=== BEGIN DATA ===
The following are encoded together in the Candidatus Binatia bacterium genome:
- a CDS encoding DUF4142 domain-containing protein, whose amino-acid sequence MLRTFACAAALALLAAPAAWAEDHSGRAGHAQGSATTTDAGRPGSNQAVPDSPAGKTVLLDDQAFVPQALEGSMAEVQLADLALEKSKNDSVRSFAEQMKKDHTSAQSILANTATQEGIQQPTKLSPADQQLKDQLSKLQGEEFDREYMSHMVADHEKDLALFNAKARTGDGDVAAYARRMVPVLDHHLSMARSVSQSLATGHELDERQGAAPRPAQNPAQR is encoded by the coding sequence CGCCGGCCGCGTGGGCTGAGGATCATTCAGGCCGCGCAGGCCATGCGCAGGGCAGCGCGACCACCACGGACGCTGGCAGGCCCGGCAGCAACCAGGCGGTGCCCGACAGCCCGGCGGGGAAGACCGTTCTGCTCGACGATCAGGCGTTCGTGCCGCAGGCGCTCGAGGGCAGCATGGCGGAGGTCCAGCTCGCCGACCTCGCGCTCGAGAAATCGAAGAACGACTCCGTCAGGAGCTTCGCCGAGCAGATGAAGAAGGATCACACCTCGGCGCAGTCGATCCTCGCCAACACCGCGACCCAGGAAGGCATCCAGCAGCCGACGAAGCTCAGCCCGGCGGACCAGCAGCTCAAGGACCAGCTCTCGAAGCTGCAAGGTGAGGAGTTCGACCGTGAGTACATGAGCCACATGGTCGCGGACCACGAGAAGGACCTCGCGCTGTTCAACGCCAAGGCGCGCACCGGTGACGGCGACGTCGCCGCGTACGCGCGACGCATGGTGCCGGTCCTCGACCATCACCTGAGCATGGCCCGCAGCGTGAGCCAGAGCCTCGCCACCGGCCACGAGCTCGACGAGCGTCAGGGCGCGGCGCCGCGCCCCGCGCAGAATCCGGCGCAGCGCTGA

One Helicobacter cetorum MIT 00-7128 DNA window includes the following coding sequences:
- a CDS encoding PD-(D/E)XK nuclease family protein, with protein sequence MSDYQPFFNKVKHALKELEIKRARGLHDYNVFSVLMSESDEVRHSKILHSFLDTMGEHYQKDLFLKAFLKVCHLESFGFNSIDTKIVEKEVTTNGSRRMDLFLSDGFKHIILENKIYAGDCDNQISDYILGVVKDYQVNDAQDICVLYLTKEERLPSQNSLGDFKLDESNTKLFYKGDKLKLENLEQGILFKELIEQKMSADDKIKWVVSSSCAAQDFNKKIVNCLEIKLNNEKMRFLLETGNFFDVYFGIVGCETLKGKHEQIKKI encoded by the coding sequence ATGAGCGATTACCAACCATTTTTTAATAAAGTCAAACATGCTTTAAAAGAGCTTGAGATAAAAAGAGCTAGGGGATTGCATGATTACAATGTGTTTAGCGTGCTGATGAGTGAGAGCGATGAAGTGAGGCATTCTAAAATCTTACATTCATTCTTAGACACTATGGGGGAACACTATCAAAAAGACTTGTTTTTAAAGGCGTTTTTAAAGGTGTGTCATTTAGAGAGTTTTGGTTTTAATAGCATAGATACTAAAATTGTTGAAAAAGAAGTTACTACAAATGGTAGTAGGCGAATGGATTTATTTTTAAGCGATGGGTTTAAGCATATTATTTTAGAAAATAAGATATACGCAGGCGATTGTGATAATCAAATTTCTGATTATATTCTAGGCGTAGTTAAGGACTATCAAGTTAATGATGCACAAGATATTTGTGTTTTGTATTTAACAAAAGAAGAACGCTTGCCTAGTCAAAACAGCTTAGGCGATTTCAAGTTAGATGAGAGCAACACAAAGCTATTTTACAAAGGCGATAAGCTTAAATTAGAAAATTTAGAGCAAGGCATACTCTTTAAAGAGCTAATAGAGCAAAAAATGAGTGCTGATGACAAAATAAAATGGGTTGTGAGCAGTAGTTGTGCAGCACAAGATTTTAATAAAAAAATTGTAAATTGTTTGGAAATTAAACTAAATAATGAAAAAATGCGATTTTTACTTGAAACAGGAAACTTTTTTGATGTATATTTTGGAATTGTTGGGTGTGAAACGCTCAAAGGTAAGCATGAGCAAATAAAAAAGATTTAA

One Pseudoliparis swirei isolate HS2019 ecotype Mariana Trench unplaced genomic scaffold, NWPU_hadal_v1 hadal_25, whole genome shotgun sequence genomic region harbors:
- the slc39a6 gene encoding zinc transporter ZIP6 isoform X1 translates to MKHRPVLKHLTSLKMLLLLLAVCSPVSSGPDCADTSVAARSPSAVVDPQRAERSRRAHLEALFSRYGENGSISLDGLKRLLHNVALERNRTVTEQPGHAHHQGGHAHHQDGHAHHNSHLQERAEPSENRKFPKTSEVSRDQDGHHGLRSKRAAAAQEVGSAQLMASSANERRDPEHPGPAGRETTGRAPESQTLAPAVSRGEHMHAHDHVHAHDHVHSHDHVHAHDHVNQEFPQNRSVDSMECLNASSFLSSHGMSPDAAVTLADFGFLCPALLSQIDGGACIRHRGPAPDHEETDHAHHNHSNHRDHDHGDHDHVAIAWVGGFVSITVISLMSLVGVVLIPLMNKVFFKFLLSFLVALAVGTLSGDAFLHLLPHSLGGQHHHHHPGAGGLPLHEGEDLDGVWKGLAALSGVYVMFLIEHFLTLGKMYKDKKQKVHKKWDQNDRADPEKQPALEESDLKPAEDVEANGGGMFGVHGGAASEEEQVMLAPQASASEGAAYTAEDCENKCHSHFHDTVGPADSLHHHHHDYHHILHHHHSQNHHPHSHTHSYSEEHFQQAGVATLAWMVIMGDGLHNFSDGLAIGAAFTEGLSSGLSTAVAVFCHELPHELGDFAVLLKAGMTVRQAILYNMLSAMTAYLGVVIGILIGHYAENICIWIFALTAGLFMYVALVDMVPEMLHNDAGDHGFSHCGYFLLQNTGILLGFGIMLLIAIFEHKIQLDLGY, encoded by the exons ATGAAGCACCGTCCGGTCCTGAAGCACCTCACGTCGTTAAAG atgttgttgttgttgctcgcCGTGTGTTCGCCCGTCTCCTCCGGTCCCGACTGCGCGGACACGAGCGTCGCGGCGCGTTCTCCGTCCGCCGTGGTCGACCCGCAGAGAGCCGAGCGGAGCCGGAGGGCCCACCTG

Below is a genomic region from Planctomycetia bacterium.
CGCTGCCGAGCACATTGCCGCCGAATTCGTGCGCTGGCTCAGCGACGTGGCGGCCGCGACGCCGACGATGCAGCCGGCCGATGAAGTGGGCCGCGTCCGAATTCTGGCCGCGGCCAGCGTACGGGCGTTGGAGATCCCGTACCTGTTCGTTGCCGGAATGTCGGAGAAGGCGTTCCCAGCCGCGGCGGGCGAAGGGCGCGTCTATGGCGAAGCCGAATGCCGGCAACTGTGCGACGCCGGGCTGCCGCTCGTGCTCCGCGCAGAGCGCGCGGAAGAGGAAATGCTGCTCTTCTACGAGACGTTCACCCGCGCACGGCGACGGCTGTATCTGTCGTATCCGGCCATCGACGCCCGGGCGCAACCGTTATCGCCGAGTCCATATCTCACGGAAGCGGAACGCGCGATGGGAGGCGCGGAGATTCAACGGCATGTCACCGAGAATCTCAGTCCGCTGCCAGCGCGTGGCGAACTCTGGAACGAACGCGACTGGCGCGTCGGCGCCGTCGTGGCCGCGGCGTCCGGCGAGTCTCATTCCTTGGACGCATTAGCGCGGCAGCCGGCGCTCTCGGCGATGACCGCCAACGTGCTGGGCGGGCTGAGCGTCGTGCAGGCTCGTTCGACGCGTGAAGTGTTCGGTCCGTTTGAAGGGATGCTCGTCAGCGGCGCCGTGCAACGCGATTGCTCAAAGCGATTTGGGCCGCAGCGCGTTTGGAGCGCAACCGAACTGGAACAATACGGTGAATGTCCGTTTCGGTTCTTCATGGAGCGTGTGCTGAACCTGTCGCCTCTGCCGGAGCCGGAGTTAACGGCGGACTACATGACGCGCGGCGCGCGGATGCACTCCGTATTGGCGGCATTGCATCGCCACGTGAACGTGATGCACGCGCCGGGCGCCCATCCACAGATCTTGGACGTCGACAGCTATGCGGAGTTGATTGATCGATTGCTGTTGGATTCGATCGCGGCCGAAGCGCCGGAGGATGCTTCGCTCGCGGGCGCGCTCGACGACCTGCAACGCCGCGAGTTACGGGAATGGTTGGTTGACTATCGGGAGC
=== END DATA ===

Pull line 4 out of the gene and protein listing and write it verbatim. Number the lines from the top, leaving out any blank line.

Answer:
- a CDS encoding PD-(D/E)XK nuclease family protein, with protein sequence MSDYQPFFNKVKHALKELEIKRARGLHDYNVFSVLMSESDEVRHSKILHSFLDTMGEHYQKDLFLKAFLKVCHLESFGFNSIDTKIVEKEVTTNGSRRMDLFLSDGFKHIILENKIYAGDCDNQISDYILGVVKDYQVNDAQDICVLYLTKEERLPSQNSLGDFKLDESNTKLFYKGDKLKLENLEQGILFKELIEQKMSADDKIKWVVSSSCAAQDFNKKIVNCLEIKLNNEKMRFLLETGNFFDVYFGIVGCETLKGKHEQIKKI encoded by the coding sequence ATGAGCGATTACCAACCATTTTTTAATAAAGTCAAACATGCTTTAAAAGAGCTTGAGATAAAAAGAGCTAGGGGATTGCATGATTACAATGTGTTTAGCGTGCTGATGAGTGAGAGCGATGAAGTGAGGCATTCTAAAATCTTACATTCATTCTTAGACACTATGGGGGAACACTATCAAAAAGACTTGTTTTTAAAGGCGTTTTTAAAGGTGTGTCATTTAGAGAGTTTTGGTTTTAATAGCATAGATACTAAAATTGTTGAAAAAGAAGTTACTACAAATGGTAGTAGGCGAATGGATTTATTTTTAAGCGATGGGTTTAAGCATATTATTTTAGAAAATAAGATATACGCAGGCGATTGTGATAATCAAATTTCTGATTATATTCTAGGCGTAGTTAAGGACTATCAAGTTAATGATGCACAAGATATTTGTGTTTTGTATTTAACAAAAGAAGAACGCTTGCCTAGTCAAAACAGCTTAGGCGATTTCAAGTTAGATGAGAGCAACACAAAGCTATTTTACAAAGGCGATAAGCTTAAATTAGAAAATTTAGAGCAAGGCATACTCTTTAAAGAGCTAATAGAGCAAAAAATGAGTGCTGATGACAAAATAAAATGGGTTGTGAGCAGTAGTTGTGCAGCACAAGATTTTAATAAAAAAATTGTAAATTGTTTGGAAATTAAACTAAATAATGAAAAAATGCGATTTTTACTTGAAACAGGAAACTTTTTTGATGTATATTTTGGAATTGTTGGGTGTGAAACGCTCAAAGGTAAGCATGAGCAAATAAAAAAGATTTAA